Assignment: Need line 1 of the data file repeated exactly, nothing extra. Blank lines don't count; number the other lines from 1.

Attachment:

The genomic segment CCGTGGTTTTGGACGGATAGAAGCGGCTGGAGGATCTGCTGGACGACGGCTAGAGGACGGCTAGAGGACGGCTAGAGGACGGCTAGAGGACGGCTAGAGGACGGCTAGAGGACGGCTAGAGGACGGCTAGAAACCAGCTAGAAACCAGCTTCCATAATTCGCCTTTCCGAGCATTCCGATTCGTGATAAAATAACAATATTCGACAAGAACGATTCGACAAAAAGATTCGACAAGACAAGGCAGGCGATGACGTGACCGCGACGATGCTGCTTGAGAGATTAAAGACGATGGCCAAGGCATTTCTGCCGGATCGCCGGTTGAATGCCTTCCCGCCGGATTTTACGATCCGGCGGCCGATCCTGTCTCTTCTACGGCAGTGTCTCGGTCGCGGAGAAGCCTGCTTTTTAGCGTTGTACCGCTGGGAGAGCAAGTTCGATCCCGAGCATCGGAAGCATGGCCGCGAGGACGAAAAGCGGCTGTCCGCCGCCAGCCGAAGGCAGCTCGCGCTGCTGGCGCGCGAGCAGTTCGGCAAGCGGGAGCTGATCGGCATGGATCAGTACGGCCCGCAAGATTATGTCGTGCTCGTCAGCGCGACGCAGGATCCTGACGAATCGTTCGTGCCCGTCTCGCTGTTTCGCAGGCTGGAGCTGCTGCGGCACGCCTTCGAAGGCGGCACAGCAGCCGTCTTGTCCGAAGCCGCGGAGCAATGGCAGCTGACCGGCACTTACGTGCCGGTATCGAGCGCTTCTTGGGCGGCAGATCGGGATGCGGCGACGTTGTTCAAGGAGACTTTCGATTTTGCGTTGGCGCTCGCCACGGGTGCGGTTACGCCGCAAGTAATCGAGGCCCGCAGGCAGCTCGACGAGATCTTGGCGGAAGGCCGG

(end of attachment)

The genomic segment CCGTGGTTTTGGACGGATAGAAGCGGCTGGAGGATCTGCTGGACGACGGCTAGAGGACGGCTAGAGGACGGCTAGAGGACGGCTAGAGGACGGCTAGAGGACGGCTAGAGGACGGCTAGAGGACGGCTAGAAACCAGCTAGAAACCAGCTTCCATAATTCGCCTTTCCGAGCATTCCGATTCGTGATAAAATAACAATATTCGACAAGAACGATTCGACAAAAAGATTCGACAAGACAAGGCAGGCGATGACGTGACCGCGACGATGCTGCTTGAGAGATTAAAGACGATGGCCAAGGCATTTCTGCCGGATCGCCGGTTGAATGCCTTCCCGCCGGATTTTACGATCCGGCGGCCGATCCTGTCTCTTCTACGGCAGTGTCTCGGTCGCGGAGAAGCCTGCTTTTTAGCGTTGTACCGCTGGGAGAGCAAGTTCGATCCCGAGCATCGGAAGCATGGCCGCGAGGACGAAAAGCGGCTGTCCGCCGCCAGCCGAAGGCAGCTCGCGCTGCTGGCGCGCGAGCAGTTCGGCAAGCGGGAGCTGATCGGCATGGATCAGTACGGCCCGCAAGATTATGTCGTGCTCGTCAGCGCGACGCAGGATCCTGACGAATCGTTCGTGCCCGTCTCGCTGTTTCGCAGGCTGGAGCTGCTGCGGCACGCCTTCGAAGGCGGCACAGCAGCCGTCTTGTCCGAAGCCGCGGAGCAATGGCAGCTGACCGGCACTTACGTGCCGGTATCGAGCGCTTCTTGGGCGGCAGATCGGGATGCGGCGACGTTGTTCAAGGAGACTTTCGATTTTGCGTTGGCGCTCGCCACGGGTGCGGTTACGCCGCAAGTAATCGAGGCCCGCAGGCAGCTCGACGAGATCTTGGCGGAAGGCCGG